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Graduate Program in Communication & Culture

Faculty Profiles

Jennifer Burwell

Media & Culture

University   Ryerson University
E-Mail Address   jburwell@ryerson.ca
Phone Number   (416) 979-5000, ext. 6133
Office Location   JOR-1009
Office Hours   TBA


Education

B.A. (Queen's); M.A. (Northwestern); Ph.D. English Literature (Northwestern)

Biography

Jennifer Burwell has been an assistant professor in the Department of English at Ryerson since 1997 and has previously taught at Wesleyan University (Connecticut) and Northwestern University (Chicago) . She completed her PhD in 1993 with a dissertation entitled Gendered Identity and the Body Politics: Twentieth Century Transformations of the Utopian Form in Literature. Her book Notes on Nowhere: Utopian Logic, Feminism, and Social Transformation was nominated for the Modern Language Association's "Outstanding First Book Award". She was the Coordinator of the 2002 annual meeting of the Canadian Communications Association.

Research Interests

Television studies; gender studies; popular culture, social transformation and the public sphere.

Selected Publications

"Canadian Television." GLBTQ: An Online Encyclopaedia of Gay, Lesbian, Bisexual, Transgender and Queer Culture, 2002.

Co-editor (with Nancy Johnston): Foundation: The International Review of Science Fiction, Vol. 30, No. 81, Spring 2001. Bedford, England.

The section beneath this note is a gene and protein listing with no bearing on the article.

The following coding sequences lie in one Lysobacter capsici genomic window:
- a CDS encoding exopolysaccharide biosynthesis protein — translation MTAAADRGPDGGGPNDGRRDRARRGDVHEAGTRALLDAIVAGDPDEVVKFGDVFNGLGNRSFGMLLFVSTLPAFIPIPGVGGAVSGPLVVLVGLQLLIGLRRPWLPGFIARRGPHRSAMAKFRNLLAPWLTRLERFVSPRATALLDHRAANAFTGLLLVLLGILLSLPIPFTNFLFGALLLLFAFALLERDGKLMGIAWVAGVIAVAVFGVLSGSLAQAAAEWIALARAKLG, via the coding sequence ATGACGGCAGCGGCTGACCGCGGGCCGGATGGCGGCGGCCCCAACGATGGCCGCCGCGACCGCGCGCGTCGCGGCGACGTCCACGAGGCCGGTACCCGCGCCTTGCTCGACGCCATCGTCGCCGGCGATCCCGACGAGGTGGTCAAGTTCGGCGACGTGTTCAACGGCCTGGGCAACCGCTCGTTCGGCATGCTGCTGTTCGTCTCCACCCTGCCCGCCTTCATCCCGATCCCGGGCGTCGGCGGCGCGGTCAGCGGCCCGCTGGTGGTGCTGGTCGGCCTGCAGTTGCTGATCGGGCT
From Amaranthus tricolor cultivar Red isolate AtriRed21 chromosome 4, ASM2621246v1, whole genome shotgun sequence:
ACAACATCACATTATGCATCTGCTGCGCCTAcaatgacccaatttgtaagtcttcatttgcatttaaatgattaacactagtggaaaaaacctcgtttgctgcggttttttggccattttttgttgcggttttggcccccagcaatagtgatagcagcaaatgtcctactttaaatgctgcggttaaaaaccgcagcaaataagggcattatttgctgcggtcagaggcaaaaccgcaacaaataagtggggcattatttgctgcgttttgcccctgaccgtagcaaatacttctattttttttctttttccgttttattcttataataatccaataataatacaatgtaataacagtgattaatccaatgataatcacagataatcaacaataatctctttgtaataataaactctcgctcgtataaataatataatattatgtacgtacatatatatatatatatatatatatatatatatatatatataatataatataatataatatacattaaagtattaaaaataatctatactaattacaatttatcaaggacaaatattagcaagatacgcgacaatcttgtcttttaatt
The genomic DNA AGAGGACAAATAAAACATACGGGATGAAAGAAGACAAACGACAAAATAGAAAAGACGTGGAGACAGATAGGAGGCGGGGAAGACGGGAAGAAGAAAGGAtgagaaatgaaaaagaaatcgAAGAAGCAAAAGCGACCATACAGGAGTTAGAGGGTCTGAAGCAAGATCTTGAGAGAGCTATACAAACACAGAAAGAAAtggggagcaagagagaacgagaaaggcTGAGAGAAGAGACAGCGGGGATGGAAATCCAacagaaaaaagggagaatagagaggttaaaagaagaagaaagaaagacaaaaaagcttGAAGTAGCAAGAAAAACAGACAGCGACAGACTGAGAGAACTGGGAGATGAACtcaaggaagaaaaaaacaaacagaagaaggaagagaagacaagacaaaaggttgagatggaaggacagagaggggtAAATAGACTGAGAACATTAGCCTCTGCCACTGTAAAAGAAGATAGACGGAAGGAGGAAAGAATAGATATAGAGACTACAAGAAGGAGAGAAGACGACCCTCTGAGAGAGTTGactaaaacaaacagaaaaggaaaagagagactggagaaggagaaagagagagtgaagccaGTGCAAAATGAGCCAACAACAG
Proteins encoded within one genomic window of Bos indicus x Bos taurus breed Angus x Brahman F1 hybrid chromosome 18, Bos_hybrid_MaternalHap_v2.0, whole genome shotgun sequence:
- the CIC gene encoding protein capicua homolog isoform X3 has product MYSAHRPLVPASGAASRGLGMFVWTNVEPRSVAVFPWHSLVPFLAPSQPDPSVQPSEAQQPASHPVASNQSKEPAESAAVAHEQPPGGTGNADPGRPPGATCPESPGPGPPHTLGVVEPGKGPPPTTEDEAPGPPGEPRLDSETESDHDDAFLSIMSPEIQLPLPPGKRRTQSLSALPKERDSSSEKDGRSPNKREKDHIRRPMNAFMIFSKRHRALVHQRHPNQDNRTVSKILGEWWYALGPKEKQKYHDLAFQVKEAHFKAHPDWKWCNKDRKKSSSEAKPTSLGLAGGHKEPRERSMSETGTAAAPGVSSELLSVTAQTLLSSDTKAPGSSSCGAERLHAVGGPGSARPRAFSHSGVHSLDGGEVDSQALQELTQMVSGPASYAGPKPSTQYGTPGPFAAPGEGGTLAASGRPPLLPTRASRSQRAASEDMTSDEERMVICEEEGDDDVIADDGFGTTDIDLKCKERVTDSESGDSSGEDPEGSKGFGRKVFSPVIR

Notes on Nowhere: Utopian Logic, Feminism, and Social Transformation. University of Minnesota Press, American Culture Series, Minnesota, 1997.

"The Politics of Abortion: Discursive Battles over Babies, Bodies, and Excess." Praxis: Graduate Criticism and Theory, New Brunswick, Rutgers University Press 3: 71-83, 1992.

"The Singular Collective: Media Form and the Experience of Community". Annual Canadian Communications Association (Congress) St. Foy, Quebec, May 27-30, 2001.

"Irony and Humour in Contemporary Comedic Shows". Brainwatching: Intellect and Ideology in Media Culture Conference, Ryerson University, May 5th-7th, 2000.

"Subjectivity as a Strategic Category in Feminist Theory". University of Missouri at Columbia, March 27, 1995.

"Critical-utopias and the Logic of Social Transformation". Ohio State University, Columbus, January 4, 1994.

 

 

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Harold [Innis] taught us how to use the bias of culture and communication as an instrument of research. By directing attention to the bias, or distorting power of the dominant imagery and technology of any culture, he showed us how to understand cultures.
~ Marshall McLuhan